How I stay motivated, even when times are tough: the Greatness in the Moment mindset
One of my favorite productivity books is “The 12 Week Year: Get More Done in 12 Weeks than Others Do in 12 Months” by Brian Moran and Michael Lennington. I have a well-worn version of their “field guide”, which is essentially a workbook with the best parts of the book version (no fluff), which I actually prefer over the original book.
I went through how the 12 Week Year system works for me, and how I used it to complete the remaining credit for my master’s degree, while working full time. This article focuses less on the tactics, but rather, on motivation and one important way of thinking that was introduced to me by the 12 Week Year book. This concept is “Greatness In the Moment”.
Links to books:
- The 12 Week Year: Get More Done in 12 Weeks than Others Do in 12 Months
- The 12 Week Year Field Guide: Get More Done In 12 Weeks Than Others Do In 12 Months
What Greatness in The Moment means to me
Here is the quote from the 12 Week Year book about Greatness in the Moment:
Like many people around the world, every couple of years I tune into the Olympic Games to watch amazing athletes do incredible things. A few years back, as I watched the events, the following thought crossed my mind: When does a champion become great? The obvious answer seemed to be when the individual achieves a high level of performance, such as winning a gold medal, but as I considered my own question further, I came to the conclusion that greatness is not achieved when the result is reached, but rather long before that, when an individual chooses to do the things that he knows he needs to do.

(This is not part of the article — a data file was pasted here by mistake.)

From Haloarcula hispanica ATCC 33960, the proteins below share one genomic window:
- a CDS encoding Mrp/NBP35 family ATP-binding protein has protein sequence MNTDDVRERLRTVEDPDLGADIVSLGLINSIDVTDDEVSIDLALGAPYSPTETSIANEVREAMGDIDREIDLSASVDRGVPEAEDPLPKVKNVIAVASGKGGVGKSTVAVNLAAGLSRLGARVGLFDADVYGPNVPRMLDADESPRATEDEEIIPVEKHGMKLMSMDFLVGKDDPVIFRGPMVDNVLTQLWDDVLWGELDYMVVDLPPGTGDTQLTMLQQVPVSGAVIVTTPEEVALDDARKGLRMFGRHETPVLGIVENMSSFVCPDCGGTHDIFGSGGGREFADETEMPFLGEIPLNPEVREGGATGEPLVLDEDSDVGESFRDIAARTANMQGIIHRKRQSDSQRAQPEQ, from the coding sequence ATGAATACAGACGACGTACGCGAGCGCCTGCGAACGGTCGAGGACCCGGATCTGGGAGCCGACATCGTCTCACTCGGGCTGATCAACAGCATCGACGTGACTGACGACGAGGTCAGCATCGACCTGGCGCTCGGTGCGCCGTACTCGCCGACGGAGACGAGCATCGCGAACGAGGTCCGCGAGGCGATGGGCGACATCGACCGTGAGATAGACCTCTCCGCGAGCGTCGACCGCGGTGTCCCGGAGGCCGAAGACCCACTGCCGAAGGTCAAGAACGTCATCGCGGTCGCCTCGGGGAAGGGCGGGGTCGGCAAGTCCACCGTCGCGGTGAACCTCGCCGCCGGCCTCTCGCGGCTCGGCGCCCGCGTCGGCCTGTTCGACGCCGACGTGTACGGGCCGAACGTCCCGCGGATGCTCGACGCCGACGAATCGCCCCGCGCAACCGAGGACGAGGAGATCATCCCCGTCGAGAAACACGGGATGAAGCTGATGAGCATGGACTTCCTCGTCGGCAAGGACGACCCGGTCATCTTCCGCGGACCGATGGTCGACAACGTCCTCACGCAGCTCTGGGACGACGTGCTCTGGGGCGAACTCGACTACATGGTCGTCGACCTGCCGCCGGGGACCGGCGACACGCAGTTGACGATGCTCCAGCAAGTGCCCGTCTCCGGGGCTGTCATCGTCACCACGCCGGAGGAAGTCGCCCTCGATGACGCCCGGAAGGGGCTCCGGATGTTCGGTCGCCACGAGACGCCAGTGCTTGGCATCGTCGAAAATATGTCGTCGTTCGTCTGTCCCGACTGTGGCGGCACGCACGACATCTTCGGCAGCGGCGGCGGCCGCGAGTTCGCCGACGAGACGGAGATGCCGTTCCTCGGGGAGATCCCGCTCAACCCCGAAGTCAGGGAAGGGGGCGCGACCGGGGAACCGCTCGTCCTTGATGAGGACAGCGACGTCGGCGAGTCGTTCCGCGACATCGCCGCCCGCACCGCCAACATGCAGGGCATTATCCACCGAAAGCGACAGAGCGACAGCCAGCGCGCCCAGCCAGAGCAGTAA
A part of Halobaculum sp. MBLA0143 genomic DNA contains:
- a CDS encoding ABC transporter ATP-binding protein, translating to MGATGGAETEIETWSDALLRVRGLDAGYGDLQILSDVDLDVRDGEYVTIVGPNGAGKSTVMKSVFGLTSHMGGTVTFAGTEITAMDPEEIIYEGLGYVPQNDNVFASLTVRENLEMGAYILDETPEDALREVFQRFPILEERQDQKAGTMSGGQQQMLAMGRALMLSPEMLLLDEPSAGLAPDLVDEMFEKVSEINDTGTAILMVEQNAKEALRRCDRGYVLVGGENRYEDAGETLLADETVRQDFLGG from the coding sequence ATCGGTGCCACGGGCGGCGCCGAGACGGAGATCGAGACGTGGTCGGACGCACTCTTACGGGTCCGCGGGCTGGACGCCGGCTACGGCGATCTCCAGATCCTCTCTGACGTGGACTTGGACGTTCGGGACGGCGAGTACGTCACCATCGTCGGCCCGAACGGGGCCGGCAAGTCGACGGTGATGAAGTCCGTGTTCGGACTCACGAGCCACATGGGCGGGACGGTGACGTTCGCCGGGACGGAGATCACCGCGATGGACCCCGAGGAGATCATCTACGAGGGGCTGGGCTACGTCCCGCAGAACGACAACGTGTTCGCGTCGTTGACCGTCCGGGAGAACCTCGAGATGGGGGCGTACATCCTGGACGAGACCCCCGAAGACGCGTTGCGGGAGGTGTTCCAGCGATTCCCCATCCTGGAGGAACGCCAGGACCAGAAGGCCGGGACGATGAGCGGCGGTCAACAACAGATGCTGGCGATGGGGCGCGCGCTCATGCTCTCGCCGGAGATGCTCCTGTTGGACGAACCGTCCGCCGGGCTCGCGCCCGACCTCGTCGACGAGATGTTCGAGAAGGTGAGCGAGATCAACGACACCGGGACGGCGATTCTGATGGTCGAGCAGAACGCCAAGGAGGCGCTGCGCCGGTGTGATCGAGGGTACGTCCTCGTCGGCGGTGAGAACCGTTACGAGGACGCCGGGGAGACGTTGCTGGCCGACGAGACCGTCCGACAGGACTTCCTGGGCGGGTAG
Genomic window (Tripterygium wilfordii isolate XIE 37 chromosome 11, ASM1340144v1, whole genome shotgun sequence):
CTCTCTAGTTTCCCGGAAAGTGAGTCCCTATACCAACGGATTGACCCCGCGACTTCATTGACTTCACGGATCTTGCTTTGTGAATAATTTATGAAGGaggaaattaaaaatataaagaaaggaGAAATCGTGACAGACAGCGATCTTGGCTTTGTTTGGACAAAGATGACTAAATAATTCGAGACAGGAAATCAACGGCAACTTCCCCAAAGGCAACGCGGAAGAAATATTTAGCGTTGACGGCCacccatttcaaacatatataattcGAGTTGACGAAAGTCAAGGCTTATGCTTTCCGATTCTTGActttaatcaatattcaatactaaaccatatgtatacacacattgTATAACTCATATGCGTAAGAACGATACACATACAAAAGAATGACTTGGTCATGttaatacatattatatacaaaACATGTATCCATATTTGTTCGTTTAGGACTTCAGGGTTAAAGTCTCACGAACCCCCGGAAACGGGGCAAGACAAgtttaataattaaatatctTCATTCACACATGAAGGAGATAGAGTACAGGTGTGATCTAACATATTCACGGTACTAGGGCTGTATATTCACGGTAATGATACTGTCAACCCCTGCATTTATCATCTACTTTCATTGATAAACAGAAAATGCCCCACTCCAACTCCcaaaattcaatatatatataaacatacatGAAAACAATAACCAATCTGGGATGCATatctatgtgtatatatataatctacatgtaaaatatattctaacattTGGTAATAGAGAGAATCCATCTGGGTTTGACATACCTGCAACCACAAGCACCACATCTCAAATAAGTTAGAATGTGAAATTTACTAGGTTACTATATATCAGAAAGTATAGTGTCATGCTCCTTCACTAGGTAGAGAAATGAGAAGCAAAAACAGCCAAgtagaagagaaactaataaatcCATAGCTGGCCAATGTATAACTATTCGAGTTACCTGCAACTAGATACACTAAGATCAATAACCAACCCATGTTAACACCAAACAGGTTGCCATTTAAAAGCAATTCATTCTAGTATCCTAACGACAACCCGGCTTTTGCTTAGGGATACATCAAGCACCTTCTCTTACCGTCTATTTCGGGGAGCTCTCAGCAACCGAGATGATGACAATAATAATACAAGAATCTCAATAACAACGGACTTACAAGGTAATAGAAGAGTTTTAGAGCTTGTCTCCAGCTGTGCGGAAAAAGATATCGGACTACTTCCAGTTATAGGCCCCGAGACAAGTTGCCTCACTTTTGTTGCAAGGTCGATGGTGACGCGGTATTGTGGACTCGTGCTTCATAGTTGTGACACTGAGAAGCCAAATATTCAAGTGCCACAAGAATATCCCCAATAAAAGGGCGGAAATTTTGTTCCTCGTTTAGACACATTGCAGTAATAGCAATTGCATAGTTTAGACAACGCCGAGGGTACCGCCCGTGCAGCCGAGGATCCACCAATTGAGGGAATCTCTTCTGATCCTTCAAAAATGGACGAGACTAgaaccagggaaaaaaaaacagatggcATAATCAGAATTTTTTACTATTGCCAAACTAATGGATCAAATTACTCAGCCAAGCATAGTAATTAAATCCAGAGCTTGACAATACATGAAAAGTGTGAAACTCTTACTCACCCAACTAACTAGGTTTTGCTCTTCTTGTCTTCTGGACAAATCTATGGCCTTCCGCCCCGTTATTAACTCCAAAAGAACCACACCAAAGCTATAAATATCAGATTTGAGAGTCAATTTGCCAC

Let’s stick with the Olympic athlete as an example. The athlete becomes great not when she breaks a world record and wins a medal. That’s when the world recognizes her, but in reality the event is just the evidence of her greatness. The athlete achieved greatness months, perhaps years, earlier when she decided to run the extra mile, swim the extra laps, or to perform just one jump more.
Results are not the attainment of greatness, but simply confirmation of it. You become great long before the results show it. It happens in an instant, the moment you choose to do the things you need to do to be great.